17 16 Security Suites: Recommendation –For personal (non-network) use, PC Magazine recommends two security suite products above others: “Editor’s Choice”: ZoneAlarm Security Suite (has become easier for novices to use, though complexities remain.) Norton Internet Security (good product, but can slow down PCs noticeably) Each cost approximately $70; user receives virus updates for a define period of time, usually 1 year. Sometimes, standalone anti-virus product better than a “suite” product (doesn’t slow PC down as much). Some routers also provide security functionality.

18 17 Practical security/safety tips Back up highly valuable work on a separate storage device that you are willing to keep detached from your PC and network. (“CD or USB drive in a drawer”) Only “foolproof” backup is on a detached storage device that is not infected with a virus. –USB “jump” drives becoming incredibly cheap ($15 for 1GB!) –CD-R and CD-RW discs usually less that $1/each (capacity 550MB – 700MB); if don’t have CD drive, floppy discs can store long text documents, and often cost less than 50 cents apiece Virus scanning tools often have flexible settings –Can run automatic virus scans when your computer is on, but not likely to be in use (e.g. dinner time). –Can scan just one folder, or an attached storage device

19 18 PC Magazine Recommendation –Backups protect user from loss of data from hard drive crash, stolen laptop, etc., in addition to possibility of damage from virus, –PC Magazine recommends Maxtor One Touch USB external hard drive as a personal (vs. network) backup solution –Can be configured for various forms of automatic backup Cost of a 200GB drive about $129 at Staples. WD 160GB “Little Black Book” external drive for $89. –For very specific, highly important information that is not too lengthy, paper backups can make sense as an additional measure. –Or, e-mail an important document to yourself using your Yahoo, G-Mail, or WOU e-mail account (server-based).

20 19 Phishing – the cartoon version

21 20 “Phishing” “Phishing” Illustration: –E-mail sent from e-mail address that appears to eBay customer service, e.g. –E-mail states “For security reasons, please update your credit card information” and provides a link, which appears to be something like –This is a link to a scam site, masquerading as eBay, which will capture your credit card information for fraudulent use. –Never follow such links; when updating sensitive account information, type URL ( directly into browser Address Bar –Newest phishing scam: e-mail that purports to be from the IRS. –WOU’s e-mail system being hit by more phishing e-mails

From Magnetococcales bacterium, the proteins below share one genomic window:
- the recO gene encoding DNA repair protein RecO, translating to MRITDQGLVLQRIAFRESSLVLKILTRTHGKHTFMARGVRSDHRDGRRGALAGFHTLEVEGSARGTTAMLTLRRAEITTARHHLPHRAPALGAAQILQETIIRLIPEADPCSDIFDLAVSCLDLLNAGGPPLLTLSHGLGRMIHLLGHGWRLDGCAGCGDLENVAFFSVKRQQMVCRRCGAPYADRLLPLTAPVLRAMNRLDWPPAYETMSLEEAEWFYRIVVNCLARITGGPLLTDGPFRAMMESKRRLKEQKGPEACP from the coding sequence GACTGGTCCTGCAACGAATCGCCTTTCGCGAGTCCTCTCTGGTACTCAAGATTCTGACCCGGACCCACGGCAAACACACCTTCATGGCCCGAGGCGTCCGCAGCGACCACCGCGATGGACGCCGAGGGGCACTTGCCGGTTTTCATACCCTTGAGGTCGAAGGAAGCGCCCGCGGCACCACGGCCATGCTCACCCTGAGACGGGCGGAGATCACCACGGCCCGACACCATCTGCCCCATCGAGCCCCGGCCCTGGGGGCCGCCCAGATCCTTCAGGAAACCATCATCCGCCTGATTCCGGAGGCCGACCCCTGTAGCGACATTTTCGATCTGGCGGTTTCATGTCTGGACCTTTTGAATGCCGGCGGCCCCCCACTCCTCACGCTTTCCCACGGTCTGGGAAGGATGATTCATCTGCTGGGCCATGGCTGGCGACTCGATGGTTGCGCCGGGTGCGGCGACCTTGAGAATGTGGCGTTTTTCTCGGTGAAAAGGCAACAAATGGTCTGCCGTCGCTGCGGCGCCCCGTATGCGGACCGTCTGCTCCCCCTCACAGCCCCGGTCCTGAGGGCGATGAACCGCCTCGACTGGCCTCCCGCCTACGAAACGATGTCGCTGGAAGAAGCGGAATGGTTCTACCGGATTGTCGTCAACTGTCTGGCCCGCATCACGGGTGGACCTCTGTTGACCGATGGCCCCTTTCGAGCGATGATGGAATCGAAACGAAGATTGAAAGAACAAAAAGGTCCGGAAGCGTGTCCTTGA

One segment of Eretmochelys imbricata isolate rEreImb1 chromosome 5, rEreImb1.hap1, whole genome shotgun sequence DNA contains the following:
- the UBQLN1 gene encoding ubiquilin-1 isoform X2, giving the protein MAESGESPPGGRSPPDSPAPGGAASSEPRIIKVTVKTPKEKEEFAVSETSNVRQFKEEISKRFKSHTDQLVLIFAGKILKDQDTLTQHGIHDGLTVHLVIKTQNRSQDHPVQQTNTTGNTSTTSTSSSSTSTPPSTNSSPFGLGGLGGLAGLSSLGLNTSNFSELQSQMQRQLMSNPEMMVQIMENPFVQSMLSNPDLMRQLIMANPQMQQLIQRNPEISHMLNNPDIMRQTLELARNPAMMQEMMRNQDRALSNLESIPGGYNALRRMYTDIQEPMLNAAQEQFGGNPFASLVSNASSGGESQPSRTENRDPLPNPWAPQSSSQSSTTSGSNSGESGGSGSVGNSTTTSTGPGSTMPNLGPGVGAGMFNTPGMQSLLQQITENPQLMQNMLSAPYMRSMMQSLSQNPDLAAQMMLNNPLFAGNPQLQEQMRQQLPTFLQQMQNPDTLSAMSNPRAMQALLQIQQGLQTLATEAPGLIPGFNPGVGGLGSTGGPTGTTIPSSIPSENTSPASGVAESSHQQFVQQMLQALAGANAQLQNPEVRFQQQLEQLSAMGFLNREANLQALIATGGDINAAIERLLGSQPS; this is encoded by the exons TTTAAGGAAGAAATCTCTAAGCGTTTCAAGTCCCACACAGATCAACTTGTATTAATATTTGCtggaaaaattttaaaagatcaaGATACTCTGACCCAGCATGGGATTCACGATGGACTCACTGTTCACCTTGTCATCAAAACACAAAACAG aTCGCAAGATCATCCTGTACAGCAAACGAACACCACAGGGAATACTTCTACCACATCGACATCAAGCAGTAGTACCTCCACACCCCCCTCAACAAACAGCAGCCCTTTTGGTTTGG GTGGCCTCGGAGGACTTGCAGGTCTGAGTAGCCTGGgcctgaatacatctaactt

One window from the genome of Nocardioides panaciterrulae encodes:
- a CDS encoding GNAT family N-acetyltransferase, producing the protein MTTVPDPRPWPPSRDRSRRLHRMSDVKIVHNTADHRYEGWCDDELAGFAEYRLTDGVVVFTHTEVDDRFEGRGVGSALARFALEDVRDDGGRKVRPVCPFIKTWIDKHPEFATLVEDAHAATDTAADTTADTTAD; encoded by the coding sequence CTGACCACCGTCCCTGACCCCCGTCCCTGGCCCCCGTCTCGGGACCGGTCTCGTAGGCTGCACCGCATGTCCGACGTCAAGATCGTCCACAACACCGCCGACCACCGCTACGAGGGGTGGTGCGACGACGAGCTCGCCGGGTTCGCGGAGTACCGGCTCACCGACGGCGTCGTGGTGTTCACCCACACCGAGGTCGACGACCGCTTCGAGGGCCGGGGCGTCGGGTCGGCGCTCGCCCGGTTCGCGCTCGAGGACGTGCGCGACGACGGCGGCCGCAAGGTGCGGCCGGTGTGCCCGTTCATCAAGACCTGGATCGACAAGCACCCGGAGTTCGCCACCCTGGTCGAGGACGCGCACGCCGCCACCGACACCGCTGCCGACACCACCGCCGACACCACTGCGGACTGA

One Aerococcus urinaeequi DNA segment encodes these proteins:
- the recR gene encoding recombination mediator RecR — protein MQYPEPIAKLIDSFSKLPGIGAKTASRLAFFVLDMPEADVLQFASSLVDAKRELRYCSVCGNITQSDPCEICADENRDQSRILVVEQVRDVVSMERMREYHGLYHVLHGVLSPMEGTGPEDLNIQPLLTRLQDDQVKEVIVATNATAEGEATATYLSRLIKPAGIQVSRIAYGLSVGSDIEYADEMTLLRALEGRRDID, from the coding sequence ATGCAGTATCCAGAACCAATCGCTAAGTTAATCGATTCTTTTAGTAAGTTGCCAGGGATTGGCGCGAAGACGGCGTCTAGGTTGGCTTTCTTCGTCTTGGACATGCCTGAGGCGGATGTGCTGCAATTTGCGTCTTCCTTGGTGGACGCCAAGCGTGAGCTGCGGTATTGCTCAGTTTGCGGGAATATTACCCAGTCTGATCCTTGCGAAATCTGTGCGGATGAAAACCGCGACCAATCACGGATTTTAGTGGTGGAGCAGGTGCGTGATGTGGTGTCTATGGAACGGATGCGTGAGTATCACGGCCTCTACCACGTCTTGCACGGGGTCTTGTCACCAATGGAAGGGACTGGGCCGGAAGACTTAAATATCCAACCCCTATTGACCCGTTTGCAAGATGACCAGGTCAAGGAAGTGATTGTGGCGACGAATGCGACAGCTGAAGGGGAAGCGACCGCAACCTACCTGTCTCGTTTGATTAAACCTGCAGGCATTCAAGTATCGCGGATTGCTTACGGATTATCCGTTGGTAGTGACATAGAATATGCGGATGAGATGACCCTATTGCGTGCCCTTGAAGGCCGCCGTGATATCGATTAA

22 21 Example of “phishing”

23 22 eBay and PayPal a common “phishing” target If they get login information from a eBay/PayPal user, scammers can potentially buy and sell “products,” and transfer money, from that user’s account. Scam leverages reputation user established One measure PayPal has taken to combat phishing: –After an account is established, on a PayPal screen where the credit card number must be re-entered, PayPal shows the user the last few numbers of the card in question. –PayPal now tells users that after initial setup, PayPal will NEVER ask users to enter a credit card number on a screen where PayPal hasn’t already identified the last few numbers of the card. –This is information that scammers would not know.

24 23 Encryption Encryption converts meaningful information, e.g. an e-mail message, into unreadable “gibberish.” The intended reader then decrypts the message and is able to read it. Well know, widely available encryption program is PGP, i.e. “Pretty Good Privacy.” Technical issues regarding how this is done beyond scope of this course.

25 24 Encryption and Societal Issues Should government be able to get special access to information that would allow it to intercept and decrypt citizens’ messages? –On one hand, citizens should have the right to communicate to each other privately. Example: what if citizens want to criticize government policies in their private e-mails? –On the other hand, terrorists and criminals are known to use programs like PGP to encrypt their electronic communications. In the past, government and original developer of PGP clashed on this issue.

26 Copyright © 2004 Pearson Education, Inc. Slide 4-25 Chapter 6 E-commerce Payment Systems

27 Copyright © 2004 Pearson Education, Inc. Slide 4-26 PayPal: The Money’s in the E-mail Page 305